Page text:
Have you ever sprained, twisted, or even broken your ankle?

Do you suffer from poor ankle mobility?

Most of my students come to me asking for support with shoulder and hip mobility – not many ask for support with their ankles, even though a lot of the time this is the area that they might need to work on the most!


Ankles play an important role in helping our entire body to achieve better mobility, stability and strength for better movement patterns and range of motion – be that just day-to-day activities, or in our sports and fitness training.


All movements stem from the feet and ankles. Poor foot health and ankle mobility can lead to poor movement patterns that ricochet up the body.  Poor movement results in stiffness and pain, as well as an increased risk of injury.  If you have poor ankle mobility, you are likely to also suffer mostly in the knees and hips, but this can even be the cause for lower back pain too.

Find out how your ankles check out with my quick mobility test below.


Or if you would like to do a full-body check – download my FREE Mobility Test here…



Standing with your feet slightly wider than your hips, toes pointing forward, lower down into a squat position keeping your torso upright and chest high.  


Make note of your position, then compare it to the table below…


Poor ankle mobility prevents your glutes from activating properly during closed chain activities, which in turn results in inactive glutes and increased lower-body injury risk.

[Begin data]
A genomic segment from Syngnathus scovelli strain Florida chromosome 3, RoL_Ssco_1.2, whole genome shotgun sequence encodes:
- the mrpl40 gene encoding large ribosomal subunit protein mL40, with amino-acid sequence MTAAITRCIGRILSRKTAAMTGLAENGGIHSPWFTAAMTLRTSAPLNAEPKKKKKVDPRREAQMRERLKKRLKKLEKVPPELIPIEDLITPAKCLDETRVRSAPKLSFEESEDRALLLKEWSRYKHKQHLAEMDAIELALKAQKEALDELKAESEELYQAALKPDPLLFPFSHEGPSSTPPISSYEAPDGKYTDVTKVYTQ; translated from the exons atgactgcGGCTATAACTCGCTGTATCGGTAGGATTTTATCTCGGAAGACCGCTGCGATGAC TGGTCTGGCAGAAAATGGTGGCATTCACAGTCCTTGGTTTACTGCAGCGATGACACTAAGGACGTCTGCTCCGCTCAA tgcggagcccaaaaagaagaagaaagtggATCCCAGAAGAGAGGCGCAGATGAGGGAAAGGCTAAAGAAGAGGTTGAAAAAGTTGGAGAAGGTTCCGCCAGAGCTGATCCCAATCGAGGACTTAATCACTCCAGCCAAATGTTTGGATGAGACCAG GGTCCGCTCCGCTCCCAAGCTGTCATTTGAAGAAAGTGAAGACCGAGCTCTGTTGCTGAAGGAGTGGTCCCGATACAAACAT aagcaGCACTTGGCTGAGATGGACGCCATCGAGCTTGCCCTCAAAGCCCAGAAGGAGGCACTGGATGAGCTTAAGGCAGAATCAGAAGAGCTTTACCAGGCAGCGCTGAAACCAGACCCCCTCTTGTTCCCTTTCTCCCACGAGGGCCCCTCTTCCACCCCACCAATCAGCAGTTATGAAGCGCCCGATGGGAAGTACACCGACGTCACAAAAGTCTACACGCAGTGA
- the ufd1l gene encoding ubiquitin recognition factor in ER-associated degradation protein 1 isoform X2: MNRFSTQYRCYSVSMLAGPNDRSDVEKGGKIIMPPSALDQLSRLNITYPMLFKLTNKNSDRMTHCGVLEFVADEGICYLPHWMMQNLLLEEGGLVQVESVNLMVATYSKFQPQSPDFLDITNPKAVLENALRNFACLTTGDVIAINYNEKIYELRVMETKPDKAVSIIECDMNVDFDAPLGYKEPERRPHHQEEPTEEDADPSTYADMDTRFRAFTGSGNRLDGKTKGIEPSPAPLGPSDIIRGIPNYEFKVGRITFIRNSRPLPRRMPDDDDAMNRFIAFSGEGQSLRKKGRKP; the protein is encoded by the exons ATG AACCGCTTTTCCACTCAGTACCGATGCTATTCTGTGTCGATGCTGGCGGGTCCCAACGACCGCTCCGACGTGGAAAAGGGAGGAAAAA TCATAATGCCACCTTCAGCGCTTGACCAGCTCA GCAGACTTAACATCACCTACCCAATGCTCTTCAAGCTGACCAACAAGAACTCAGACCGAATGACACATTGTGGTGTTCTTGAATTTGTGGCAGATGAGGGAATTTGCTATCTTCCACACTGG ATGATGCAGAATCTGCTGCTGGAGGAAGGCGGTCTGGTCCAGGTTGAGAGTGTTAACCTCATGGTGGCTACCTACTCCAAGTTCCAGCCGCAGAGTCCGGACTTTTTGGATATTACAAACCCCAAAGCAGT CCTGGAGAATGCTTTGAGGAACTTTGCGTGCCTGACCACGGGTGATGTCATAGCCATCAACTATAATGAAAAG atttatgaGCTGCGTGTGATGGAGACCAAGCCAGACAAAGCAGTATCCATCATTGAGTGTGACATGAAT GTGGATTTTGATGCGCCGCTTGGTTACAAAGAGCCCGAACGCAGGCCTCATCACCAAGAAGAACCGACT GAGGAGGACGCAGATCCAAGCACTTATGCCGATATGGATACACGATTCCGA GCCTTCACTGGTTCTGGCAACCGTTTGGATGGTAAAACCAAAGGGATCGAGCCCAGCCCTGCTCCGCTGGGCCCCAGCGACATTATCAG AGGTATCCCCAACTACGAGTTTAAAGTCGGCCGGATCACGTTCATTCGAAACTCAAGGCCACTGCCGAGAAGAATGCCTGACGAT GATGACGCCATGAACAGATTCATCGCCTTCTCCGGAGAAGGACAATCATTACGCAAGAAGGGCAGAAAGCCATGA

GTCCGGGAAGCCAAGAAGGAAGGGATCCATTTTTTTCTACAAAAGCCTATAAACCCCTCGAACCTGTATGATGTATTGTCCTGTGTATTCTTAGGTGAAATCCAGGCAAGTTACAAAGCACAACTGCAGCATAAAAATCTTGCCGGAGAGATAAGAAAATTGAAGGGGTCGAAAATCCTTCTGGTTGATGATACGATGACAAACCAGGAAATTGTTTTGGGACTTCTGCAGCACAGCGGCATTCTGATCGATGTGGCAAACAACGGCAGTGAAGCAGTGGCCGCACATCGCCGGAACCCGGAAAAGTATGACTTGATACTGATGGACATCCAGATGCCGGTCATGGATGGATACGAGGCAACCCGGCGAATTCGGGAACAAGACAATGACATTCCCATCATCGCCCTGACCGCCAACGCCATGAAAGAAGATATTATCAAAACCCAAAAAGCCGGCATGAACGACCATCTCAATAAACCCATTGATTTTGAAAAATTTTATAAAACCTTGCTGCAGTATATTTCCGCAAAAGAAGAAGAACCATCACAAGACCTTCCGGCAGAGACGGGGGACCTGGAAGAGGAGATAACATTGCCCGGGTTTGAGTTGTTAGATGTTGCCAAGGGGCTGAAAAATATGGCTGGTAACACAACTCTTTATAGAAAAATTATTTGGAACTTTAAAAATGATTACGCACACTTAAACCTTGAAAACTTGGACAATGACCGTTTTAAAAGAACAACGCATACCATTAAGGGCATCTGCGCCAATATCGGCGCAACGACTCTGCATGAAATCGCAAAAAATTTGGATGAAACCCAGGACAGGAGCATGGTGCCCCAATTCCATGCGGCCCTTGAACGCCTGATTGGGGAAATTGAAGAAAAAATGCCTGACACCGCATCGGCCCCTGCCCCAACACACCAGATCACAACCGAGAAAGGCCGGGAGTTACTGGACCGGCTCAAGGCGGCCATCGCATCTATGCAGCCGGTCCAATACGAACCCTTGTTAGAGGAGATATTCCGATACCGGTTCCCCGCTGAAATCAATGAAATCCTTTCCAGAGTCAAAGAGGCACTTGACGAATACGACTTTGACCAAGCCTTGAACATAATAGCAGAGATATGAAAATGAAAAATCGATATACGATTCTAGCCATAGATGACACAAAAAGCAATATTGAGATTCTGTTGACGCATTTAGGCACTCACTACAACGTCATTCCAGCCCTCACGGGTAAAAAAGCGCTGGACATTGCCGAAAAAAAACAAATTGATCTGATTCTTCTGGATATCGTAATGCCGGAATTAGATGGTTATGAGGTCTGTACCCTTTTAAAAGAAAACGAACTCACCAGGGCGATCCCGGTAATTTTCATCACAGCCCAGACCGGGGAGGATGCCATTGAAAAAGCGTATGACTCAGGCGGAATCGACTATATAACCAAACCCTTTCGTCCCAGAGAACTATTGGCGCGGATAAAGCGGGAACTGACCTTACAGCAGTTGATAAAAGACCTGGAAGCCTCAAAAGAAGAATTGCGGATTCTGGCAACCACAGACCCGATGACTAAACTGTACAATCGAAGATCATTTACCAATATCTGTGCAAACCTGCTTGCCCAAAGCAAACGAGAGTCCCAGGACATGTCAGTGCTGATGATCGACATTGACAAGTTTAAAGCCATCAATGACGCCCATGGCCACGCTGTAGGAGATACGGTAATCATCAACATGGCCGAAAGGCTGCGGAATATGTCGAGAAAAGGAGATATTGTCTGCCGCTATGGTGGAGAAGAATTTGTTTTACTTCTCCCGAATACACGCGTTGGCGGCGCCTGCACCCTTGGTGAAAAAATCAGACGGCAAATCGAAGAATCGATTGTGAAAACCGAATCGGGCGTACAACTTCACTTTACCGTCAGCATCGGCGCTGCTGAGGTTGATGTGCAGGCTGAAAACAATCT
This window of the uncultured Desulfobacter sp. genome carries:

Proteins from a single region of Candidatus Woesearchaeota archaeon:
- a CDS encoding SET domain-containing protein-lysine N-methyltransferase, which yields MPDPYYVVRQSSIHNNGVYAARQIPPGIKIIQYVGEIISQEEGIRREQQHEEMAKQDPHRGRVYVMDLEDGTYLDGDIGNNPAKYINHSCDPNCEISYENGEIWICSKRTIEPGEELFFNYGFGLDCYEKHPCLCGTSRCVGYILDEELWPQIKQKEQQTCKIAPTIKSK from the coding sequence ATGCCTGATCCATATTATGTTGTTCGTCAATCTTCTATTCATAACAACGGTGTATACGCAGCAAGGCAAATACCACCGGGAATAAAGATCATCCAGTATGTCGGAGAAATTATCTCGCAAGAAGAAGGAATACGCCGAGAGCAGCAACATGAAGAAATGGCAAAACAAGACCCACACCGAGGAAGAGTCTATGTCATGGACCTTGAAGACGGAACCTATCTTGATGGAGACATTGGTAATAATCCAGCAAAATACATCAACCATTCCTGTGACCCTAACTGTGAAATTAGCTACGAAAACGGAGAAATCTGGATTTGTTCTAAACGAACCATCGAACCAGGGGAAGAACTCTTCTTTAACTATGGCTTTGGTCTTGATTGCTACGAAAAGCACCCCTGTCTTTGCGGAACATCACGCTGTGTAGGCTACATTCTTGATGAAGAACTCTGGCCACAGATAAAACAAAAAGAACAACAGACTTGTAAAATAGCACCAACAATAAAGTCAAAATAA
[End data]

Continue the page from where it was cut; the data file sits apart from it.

What is “closed chain” activity?

Definition from Wikipedia – “Closed kinetic chain exercises or closed chain exercises (CKC) are physical exercises performed where the hand (for arm movement) or foot (for leg movement) is fixed in space and cannot move. The extremity remains in constant contact with the immobile surface, usually the ground or the base of a machine.”

If your glutes are not fully activated in movements such as squats, then you won’t be able to achieve full range of motion in your ankles.



Basic core strength and hip mobility are also key for creating good movement patterns, but if your ankles limit you, then it is likely you will be limited on mobility and strength in these areas too.


More and more athletes and fitness professionals are now including ankle mobility tests and exercises in their programs to help achieve a better range of motion and support further training in other areas.  Basically, if the experts are doing it – you should be doing it too!


Ankle mobility

My online short course for Ankle Mobility has been designed to help you:

  • Test your current range of mobility
  • Strengthen your ankle joint
  • Improve flexibility and range of motion
  • Track and measure results


Course launches, with first online class March 21st 2022


Although this is a short course, you should see and feel some improvement within a week or two of practice – as with all things it takes time, discipline, and consistency to build and maintain good ankle health.  


So, my tip for you today would be to purchase this course – then keep it hand to use some of the sessions once or twice a week to keep up and maintain your ankles long term.

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